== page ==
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vhoto_out1When it comes to capturing an important moment, camera-wielders are often given a terrible choice: video or still photos? A picture may say a thousand words, but video makes it easy to capture everything that’s going on. The two formats are usually mutually exclusive: while Apple and Google both offer the ability to shoot stills while recording a video, trying to do both at once often leads to mediocre photos and sub-par video.

That’s where Vhoto comes in: this iPhone app analyzes the videos users record within the app or import from their camera roll, and spits out still images from the recording that it thinks are worth sharing. Users can then choose from their preferred images, save them to the phone’s Camera Roll, and share them with a wide variety of social networks, including Instagram, Facebook and Vhoto’s own platform. Here’s a video that shows how it works:

The Seattle-based company, started by Microsoft Xbox and Activision vet Noah Heller and former Farecast CEO Hugh Crean, wants to let people have the best of both worlds when it comes to capturing an event.

vhotoa-app11In my testing of the app, it worked surprisingly well, easily pulling out a number of nifty stills from a few videos that I had sitting on my iPhone. It’s not an instantaneous process, but Vhoto finished processing each video within a minute.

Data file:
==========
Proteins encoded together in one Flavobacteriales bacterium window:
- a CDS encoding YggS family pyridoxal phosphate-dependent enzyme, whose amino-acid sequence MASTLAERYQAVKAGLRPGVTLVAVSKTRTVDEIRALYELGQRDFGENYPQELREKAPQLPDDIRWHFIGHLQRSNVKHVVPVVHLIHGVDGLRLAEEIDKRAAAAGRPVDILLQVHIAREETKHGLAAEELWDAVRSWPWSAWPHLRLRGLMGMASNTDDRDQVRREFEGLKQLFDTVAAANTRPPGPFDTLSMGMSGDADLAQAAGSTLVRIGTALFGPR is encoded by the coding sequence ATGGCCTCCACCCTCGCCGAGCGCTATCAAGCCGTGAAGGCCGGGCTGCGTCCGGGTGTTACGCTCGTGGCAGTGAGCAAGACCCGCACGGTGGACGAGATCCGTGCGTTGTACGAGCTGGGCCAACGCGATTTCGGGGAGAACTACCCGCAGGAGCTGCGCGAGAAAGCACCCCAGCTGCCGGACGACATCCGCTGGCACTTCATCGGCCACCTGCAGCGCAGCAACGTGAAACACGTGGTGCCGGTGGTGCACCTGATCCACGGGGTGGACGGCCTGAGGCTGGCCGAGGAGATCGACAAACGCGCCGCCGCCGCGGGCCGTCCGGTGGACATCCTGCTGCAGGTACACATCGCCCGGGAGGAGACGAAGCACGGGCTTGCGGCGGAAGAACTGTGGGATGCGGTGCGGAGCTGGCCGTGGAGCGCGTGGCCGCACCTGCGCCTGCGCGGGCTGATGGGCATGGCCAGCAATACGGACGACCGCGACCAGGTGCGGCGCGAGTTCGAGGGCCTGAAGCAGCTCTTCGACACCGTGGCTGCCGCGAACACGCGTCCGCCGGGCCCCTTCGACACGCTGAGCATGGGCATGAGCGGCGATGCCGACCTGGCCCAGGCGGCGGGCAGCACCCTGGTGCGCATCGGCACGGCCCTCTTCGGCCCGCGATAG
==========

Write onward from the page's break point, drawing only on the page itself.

Users of the iPhone 5s who enjoy its slow-mo camera will be able to take advantage of the high frame rate using Vhoto as well. The app easily processed a couple slow-motion videos I had of the family dog running down the hallway, including poses that I probably wouldn’t have captured if it wasn’t for the high frame rate.

Vhoto does come with a few drawbacks, most obviously the quality of the resulting photos. At a glance, the shots seem fine, but many of the poses that I wanted were out of focus or blocky. Compared side-by-side, the quality of the photos produced by Vhoto just doesn’t stand up to what my iPhone is capable of producing when I use it as just a straightforward still camera. That said, Vhoto gave me an opportunity to get photos that I wouldn’t otherwise have captured, which can make up for the drop in quality.

Unfortunately, Vhoto requires that users log in to the company’s social network in order to use the app. While that’s easy enough, it’s a frustrating speed bump. What’s more, I already have plenty of social networks with which to share my photos, and I’m not particularly interested in using yet another community when I already have Twitter, Facebook, Flickr, Tumblr and Instagram.

Still, Vhoto provides a key service for anyone looking to take more and better photos, and it will definitely have a long-term place among my suite of photo apps.

Vhoto is available for free on the App Store.

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